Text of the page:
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Frontiers

Published: 
Tuesday, May 1, 2018

Frontiers are artificial man-made constructs and what man makes another can destroy, improve or ignore. Many frontiers were fabricated out of nowhere during colonial days and in the Middle East and Africa we daily see the consequences of those horrible mistakes the Europeans made, some of which they themselves are now having to deal with. Good, payback time, however small!

Most of us do not realise that the people who live near on our frontiers do not take on frontiers. Just because some bureaucrat sitting down in his air-conditioned office decided this was Iraq and that was Iran and that was Israel, and there’s no such thing as Palestine or this is Venezuela and that is Guyana, means nothing to the people and families who have moved over the land as they wished from time immemorial.

Even where waterways form natural boundaries, people maintain contact. Trade and sex are powerful motivators. It is not surprising to learn that the people who live in Carenage or in Cedros have and have had intimate links with persons living on the “main” as my Uncle Mike used to say, he himself, born in Rio Chico, Venezuela, arriving in T&T by boat in the first decade of the 20th century. The military who patrol these boundaries know this. Many of them no doubt partake in mutual familiarities and this makes it complicated to maintain what we call “law and order.”

Since I know myself, I have known and seen and spoken to certain gentlemen, who shall remain unknown, who regularly appeared at our residence in Cobeau Town with “goods” from the main. In those days, goods meant whisky and cigarettes. Today it means something else and I hope Cobeau Town residents no longer participate in such activities.

An example of the ease with which traffic back and forth occurs is illustrated by this story from a friend from the 80s.

One Friday he and his family were invited by a local family of Venezuelans to go on a day trip to Venezuela. This family was in contact with a fishing village on the north coast of the Paria peninsula who wanted meat.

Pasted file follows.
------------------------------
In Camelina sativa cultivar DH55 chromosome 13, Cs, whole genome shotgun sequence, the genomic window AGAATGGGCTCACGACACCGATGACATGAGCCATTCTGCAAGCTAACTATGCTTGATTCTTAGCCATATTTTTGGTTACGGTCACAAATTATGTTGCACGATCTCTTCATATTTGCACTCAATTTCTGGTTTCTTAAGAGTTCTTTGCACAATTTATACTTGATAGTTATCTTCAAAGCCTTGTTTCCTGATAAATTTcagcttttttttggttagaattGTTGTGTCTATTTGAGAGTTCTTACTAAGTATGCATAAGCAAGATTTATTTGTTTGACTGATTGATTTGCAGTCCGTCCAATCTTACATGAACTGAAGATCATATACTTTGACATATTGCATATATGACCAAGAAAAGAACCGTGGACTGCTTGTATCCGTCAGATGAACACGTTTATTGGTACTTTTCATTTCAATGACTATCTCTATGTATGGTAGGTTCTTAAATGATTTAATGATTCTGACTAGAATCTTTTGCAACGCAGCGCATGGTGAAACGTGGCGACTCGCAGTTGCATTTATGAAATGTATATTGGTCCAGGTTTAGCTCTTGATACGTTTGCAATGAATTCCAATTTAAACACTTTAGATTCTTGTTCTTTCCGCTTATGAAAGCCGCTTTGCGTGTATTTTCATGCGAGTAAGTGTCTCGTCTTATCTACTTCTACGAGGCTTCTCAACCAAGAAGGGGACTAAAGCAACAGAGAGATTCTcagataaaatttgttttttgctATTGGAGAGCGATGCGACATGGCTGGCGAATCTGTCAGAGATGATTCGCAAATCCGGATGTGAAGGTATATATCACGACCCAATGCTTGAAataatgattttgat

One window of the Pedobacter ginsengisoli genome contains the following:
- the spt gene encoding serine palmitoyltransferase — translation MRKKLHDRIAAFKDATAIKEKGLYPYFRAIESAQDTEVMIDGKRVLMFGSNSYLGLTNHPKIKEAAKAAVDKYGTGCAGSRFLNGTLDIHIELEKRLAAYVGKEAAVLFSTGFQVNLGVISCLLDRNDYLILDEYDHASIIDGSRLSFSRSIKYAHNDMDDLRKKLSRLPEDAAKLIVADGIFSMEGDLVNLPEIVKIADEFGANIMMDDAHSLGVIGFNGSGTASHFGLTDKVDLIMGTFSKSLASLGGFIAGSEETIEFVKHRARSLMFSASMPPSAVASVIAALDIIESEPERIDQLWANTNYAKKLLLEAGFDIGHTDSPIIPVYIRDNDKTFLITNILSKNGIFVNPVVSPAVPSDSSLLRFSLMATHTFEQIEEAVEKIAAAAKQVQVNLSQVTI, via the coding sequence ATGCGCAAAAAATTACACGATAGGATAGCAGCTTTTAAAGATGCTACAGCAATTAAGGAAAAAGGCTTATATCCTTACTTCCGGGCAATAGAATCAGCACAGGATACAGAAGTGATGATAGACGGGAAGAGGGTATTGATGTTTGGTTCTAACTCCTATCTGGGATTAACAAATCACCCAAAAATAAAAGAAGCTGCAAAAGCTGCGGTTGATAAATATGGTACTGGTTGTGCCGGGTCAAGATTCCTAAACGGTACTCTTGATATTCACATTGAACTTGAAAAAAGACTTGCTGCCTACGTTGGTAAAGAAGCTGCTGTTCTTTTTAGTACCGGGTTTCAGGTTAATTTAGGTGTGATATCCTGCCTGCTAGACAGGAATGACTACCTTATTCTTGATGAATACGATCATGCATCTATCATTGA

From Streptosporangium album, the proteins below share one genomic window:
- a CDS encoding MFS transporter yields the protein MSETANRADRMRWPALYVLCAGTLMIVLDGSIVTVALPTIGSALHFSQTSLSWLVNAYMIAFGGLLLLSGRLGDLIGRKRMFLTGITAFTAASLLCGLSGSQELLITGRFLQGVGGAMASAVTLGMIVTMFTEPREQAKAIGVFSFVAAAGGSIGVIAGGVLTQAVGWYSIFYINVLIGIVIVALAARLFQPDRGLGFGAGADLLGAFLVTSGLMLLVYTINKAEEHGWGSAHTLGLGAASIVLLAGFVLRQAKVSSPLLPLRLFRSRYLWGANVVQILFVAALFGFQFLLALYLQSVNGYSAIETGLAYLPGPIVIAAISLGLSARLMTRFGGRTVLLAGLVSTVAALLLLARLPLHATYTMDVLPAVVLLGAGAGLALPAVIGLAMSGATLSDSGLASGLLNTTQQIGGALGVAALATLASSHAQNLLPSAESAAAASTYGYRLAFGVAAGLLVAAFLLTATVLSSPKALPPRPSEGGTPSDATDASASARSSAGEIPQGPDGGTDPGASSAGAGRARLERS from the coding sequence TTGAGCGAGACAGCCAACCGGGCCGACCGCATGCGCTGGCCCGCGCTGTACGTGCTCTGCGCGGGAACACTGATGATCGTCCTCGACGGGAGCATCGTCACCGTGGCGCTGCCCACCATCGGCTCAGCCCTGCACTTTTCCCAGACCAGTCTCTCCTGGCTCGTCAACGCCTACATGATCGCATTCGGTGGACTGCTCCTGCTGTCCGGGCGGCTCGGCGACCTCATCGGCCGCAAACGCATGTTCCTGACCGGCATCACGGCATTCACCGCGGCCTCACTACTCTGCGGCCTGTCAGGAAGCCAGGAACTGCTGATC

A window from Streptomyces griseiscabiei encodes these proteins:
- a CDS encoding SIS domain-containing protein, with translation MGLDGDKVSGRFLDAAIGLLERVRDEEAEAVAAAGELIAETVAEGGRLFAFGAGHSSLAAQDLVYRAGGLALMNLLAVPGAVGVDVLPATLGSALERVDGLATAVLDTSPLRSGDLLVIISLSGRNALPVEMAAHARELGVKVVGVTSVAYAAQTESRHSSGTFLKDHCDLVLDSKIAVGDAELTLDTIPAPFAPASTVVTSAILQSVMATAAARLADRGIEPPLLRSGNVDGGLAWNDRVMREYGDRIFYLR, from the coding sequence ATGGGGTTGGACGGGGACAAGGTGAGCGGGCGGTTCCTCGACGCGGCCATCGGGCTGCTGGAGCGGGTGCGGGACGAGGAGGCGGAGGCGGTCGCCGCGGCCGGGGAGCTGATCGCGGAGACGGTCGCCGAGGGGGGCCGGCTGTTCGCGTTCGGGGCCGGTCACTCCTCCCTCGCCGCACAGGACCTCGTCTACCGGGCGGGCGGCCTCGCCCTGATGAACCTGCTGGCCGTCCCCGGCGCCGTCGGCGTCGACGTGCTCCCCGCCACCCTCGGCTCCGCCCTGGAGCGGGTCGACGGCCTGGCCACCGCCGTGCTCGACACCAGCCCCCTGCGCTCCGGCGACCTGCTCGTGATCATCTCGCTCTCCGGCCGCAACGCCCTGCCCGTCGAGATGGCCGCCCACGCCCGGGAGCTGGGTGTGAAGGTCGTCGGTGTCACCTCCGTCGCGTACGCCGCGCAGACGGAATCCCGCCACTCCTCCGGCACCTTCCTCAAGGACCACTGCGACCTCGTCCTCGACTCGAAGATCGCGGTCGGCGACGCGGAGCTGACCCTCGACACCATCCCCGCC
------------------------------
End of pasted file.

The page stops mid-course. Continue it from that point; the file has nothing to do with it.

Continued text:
On the appointed Sunday, my friend and his family, wife and two children, duly reported to the boat dock with the Venezuelans and climbed on board their pirogue filled with a dozen “hog’s heads.” There was another pirogue going, with three gentlemen inside, one of whom was introduced as a ranking member of our police force. My friend felt a bit more confident about the outing after meeting him.

The trip, from village to village, took slightly over one hour. As they approached the bay, inside which was the village, they noticed a pirogue, bobbing up and down outside the entrance. It seemed to be waiting for them. When the pirogue noticed the Trinidadians, he rapidly approached, waving his hand as if saying “go back.” It was too late and as they turned the point, they saw a Venezuelan Coast Guard vessel anchored in the middle of the bay.

The three pirogues closed ranks. Activity on board the Coast Guard vessel commenced! Unshaved captain came out. Boat let down and they were boarded by an armed “teniente” and his machine-gun toting assistants. Chatter ensued. Spanish flying back and forth, including our Trini policeman, soon joined in by two village elders who arrived breathing heavily in their boat.

“Hogs heads” brought out for inspection. Sample taken to the captain. Bottle of rum appeared. Toasts all around and soon the Coast Guard vessel lifted anchor, the captain and teniente waved goodbye and they entered the bay and landed.

A good time was had by all before the boats returned that evening filled with crates of Polar. One of the “Trinis” from the second pirogue turned out to be the son of one of the village elders, with a wife in the village. Everybody understood English. Everybody had family living in Carenage.

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